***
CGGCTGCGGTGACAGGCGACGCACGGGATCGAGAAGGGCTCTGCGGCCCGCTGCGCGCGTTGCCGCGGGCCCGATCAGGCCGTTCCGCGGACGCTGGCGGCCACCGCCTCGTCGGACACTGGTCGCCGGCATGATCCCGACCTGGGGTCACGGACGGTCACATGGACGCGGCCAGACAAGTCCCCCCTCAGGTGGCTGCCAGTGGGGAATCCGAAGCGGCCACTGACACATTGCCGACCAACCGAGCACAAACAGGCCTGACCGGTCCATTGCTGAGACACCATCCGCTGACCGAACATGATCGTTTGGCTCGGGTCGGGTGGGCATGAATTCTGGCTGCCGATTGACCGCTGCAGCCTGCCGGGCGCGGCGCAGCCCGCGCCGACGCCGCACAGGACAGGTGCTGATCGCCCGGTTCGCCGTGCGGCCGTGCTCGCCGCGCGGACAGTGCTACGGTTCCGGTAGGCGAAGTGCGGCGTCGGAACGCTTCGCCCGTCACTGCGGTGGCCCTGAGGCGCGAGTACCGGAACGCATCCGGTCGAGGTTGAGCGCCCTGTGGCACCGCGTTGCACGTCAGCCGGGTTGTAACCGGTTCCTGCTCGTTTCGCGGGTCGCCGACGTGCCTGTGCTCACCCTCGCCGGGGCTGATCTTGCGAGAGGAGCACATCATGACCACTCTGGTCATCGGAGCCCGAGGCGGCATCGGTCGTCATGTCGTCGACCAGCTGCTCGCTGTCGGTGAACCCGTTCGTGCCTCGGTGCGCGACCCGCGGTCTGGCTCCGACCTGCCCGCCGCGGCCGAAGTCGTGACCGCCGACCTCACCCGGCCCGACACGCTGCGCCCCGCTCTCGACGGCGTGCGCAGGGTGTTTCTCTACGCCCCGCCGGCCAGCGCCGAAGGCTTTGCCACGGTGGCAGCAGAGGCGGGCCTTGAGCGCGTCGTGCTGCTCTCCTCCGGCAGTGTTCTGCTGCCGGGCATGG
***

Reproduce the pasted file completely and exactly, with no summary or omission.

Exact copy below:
CGGCTGCGGTGACAGGCGACGCACGGGATCGAGAAGGGCTCTGCGGCCCGCTGCGCGCGTTGCCGCGGGCCCGATCAGGCCGTTCCGCGGACGCTGGCGGCCACCGCCTCGTCGGACACTGGTCGCCGGCATGATCCCGACCTGGGGTCACGGACGGTCACATGGACGCGGCCAGACAAGTCCCCCCTCAGGTGGCTGCCAGTGGGGAATCCGAAGCGGCCACTGACACATTGCCGACCAACCGAGCACAAACAGGCCTGACCGGTCCATTGCTGAGACACCATCCGCTGACCGAACATGATCGTTTGGCTCGGGTCGGGTGGGCATGAATTCTGGCTGCCGATTGACCGCTGCAGCCTGCCGGGCGCGGCGCAGCCCGCGCCGACGCCGCACAGGACAGGTGCTGATCGCCCGGTTCGCCGTGCGGCCGTGCTCGCCGCGCGGACAGTGCTACGGTTCCGGTAGGCGAAGTGCGGCGTCGGAACGCTTCGCCCGTCACTGCGGTGGCCCTGAGGCGCGAGTACCGGAACGCATCCGGTCGAGGTTGAGCGCCCTGTGGCACCGCGTTGCACGTCAGCCGGGTTGTAACCGGTTCCTGCTCGTTTCGCGGGTCGCCGACGTGCCTGTGCTCACCCTCGCCGGGGCTGATCTTGCGAGAGGAGCACATCATGACCACTCTGGTCATCGGAGCCCGAGGCGGCATCGGTCGTCATGTCGTCGACCAGCTGCTCGCTGTCGGTGAACCCGTTCGTGCCTCGGTGCGCGACCCGCGGTCTGGCTCCGACCTGCCCGCCGCGGCCGAAGTCGTGACCGCCGACCTCACCCGGCCCGACACGCTGCGCCCCGCTCTCGACGGCGTGCGCAGGGTGTTTCTCTACGCCCCGCCGGCCAGCGCCGAAGGCTTTGCCACGGTGGCAGCAGAGGCGGGCCTTGAGCGCGTCGTGCTGCTCTCCTCCGGCAGTGTTCTGCTGCCGGGCATGG